This film also raises the question of power asymmetries and possible coercion, as opposed to voluntary participation in terms of how the documentary was filmed, considering the fact that the men’s existence at the Muhammad bin Nayyef Centre is precarious. The interviews conducted with the men took place while they were again being unlawfully detained in a politically sanitised environment without lawyers present, and without any ability to contest the charges leveraged against them. Their responses to the questions asked by the filmmaker were narrowly conscribed to the Islamophobic narrative used by the filmmaker, and thus they were denied the power to share anything other than what comported with the Saudi state’s official narrative of what they had allegedly done.
As a violently Islamophobic narrative was imposed on the men in the film to produce the responses the filmmaker clearly wanted to solicit, the only time she critiqued the context of their detention, was when she herself faced barriers to completing her project. In such a political and carceral environment, it was the filmmaker’s duty to make a film that accurately represented the stories and conditions of the men and to center their experiences. Tragically, she was clearly focused instead on producing a sensationalist documentary.
To say this documentary was a disservice to your interview subjects is a huge understatement.
Considering the filmmaker’s acknowledgement of the legacy of torture, the film was also strikingly problematic in how the filmmaker aggressively solicited responses to her questions from the men. Needless to say, little care was paid to the reproduction of interrogation-like questioning through a coercive and captive environment within the filming itself. Meg’s insistence on the men answering questions was uncomfortable viewing for those of us who were forced to endure such lines of questioning in the past, and made us deeply concerned about the lack of psychological support for the men in the film.
Finally, the very notion of ‘future dangerousness’ in ‘curing’ people has a very long and troubling history across the globe. In the War on Terror context, this idea has been used to indefinitely detain Muslims based on the construction of their inherent criminality and irredeemability. Had you conducted any form of research around rehabilitation programmes and their underlying and often faulty rationales, even within the US, you might have produced an entirely different presentation on the efficacy of such programmes.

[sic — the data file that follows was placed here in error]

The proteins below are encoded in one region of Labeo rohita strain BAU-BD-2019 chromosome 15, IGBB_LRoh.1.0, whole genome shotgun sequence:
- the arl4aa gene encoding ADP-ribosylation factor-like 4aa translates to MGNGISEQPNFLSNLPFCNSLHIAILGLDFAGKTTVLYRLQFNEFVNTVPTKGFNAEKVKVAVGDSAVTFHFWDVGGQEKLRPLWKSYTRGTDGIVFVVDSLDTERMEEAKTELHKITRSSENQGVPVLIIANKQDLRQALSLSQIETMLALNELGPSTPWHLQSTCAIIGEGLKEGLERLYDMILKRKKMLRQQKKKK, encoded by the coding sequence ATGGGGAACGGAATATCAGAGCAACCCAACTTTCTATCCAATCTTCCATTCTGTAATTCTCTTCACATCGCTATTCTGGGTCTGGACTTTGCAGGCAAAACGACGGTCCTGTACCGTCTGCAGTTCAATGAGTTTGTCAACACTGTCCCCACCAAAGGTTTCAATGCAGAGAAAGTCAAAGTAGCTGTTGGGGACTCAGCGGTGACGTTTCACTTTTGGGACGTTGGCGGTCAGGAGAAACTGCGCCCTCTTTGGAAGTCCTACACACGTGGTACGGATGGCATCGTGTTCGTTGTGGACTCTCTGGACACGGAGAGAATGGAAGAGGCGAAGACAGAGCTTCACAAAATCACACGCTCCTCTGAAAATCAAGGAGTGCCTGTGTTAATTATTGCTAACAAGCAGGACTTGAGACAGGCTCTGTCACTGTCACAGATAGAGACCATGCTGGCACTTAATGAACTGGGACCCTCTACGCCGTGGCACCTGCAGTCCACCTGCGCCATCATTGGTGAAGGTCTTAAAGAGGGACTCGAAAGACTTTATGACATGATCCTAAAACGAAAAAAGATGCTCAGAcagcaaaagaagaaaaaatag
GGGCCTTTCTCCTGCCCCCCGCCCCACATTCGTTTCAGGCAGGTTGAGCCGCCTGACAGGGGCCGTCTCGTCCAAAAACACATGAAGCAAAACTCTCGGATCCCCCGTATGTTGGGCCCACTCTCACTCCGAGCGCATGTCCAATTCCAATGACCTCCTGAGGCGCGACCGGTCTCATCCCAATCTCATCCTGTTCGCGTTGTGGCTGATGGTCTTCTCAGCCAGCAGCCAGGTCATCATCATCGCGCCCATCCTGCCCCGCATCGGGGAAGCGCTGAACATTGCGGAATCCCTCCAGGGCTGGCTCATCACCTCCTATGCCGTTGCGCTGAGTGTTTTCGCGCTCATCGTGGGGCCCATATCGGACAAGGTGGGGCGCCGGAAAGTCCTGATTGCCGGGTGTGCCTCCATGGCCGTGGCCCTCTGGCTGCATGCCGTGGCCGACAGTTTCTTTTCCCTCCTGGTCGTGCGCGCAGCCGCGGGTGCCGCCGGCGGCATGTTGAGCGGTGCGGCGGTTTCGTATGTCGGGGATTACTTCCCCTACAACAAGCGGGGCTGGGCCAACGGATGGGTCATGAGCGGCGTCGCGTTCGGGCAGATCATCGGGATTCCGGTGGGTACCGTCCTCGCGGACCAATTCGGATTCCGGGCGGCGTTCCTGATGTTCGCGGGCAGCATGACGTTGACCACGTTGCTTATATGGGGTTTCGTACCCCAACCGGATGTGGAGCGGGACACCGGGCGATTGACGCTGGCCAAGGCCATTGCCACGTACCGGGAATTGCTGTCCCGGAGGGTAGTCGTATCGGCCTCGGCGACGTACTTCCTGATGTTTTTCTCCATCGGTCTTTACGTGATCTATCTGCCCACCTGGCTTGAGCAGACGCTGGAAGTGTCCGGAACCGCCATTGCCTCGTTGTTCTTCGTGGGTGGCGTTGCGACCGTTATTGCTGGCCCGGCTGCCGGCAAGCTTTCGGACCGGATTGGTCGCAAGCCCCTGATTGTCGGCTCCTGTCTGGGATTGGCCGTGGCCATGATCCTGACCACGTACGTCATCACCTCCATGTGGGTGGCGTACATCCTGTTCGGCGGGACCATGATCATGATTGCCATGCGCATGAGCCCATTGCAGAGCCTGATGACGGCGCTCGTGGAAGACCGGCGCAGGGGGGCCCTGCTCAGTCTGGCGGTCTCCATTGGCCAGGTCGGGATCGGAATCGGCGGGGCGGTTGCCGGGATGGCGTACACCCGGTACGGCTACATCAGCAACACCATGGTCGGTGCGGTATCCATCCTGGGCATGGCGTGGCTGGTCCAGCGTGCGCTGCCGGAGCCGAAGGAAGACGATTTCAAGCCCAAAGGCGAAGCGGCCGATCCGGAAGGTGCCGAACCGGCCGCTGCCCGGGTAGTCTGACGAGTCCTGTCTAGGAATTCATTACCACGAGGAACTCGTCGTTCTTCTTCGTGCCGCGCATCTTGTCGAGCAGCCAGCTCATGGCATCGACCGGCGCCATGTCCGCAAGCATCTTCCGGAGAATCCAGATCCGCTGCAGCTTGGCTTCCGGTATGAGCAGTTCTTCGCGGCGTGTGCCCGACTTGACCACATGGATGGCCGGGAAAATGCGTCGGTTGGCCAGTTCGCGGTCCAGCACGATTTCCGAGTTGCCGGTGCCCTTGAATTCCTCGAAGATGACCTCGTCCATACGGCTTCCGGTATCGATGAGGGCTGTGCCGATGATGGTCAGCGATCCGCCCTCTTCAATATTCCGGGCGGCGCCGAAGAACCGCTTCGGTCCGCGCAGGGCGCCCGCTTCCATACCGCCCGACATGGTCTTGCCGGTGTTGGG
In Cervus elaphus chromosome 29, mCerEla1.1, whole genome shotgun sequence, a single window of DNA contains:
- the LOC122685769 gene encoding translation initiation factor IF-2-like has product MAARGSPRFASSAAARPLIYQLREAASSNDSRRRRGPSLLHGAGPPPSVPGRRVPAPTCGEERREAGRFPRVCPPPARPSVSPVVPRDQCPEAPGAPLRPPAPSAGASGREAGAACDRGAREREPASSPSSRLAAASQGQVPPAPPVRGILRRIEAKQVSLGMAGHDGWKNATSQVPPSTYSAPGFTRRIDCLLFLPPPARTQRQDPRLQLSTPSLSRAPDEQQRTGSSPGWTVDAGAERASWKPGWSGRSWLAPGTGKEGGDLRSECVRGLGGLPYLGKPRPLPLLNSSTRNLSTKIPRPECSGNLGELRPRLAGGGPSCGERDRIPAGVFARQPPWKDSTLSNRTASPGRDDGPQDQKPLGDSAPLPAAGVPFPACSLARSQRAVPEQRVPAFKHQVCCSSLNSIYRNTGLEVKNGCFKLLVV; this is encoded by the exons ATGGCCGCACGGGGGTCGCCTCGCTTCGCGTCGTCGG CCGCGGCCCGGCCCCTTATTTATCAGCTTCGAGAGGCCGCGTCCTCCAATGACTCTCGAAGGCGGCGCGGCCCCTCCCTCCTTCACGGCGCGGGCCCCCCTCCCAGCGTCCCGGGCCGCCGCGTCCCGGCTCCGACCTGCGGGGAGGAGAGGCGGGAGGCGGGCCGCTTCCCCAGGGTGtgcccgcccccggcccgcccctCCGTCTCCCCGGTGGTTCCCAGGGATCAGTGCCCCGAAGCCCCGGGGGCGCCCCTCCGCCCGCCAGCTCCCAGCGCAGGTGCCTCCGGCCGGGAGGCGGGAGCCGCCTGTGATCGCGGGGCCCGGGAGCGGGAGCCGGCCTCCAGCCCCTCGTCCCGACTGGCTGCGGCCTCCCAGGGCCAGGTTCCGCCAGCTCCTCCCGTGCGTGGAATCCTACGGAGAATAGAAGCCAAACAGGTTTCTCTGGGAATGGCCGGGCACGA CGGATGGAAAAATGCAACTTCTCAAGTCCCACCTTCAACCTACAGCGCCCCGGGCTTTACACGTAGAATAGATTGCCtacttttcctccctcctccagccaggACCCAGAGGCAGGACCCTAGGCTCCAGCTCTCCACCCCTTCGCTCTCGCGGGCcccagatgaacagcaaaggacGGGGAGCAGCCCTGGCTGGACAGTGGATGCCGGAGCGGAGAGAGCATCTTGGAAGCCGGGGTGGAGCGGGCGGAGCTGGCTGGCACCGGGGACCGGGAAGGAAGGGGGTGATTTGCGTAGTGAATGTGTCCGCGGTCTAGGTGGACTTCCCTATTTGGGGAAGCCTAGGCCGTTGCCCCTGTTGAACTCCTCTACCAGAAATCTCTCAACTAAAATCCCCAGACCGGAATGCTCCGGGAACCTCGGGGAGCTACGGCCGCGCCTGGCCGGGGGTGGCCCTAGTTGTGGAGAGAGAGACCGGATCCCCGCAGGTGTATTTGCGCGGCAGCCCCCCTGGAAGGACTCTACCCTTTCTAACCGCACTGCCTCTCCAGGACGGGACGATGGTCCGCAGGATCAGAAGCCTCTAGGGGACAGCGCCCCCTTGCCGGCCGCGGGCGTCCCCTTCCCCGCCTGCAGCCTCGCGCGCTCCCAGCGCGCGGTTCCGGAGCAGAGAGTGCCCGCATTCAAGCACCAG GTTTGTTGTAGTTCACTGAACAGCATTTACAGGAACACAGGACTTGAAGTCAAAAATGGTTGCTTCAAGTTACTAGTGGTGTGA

Your film would have done a much better service to humanity, had your team chosen to question your own underlying assumptions about the world that you were stepping into. Instead, you chose to produce a film that reaffirms all of the tropes we have had to endure as released and cleared Guantanamo Bay detainees: namely, that we “must be guilty of <i>something</i>.” Ultimately, you never questioned why being released from the Centre depended on an admittance of guilt to the charges against these men, even when those charges were baseless. If you had, you would have found that these men had no choice admitting guilt was a precondition to their release.
As you yourselves experienced by the end of your filming, we suggest it had much to do with the power dynamics of the Saudi security state.
As former detainees, we want you to know that your film will only replicate and legitimise the violence and stigma we have had to and still endure. If your true intention was to portray life after Guantanamo and the challenges the men face in navigating multiple systems of injustice, then we can only hope that you will immediately withdraw this film from being shown any further.
<em>Moazzam Begg </em>
<em>Ahmed Errachidi </em>
<em>Sami Al-hajj </em>
<em>Moussa Zemmouri </em>
<em>Mansoor Adayfi </em>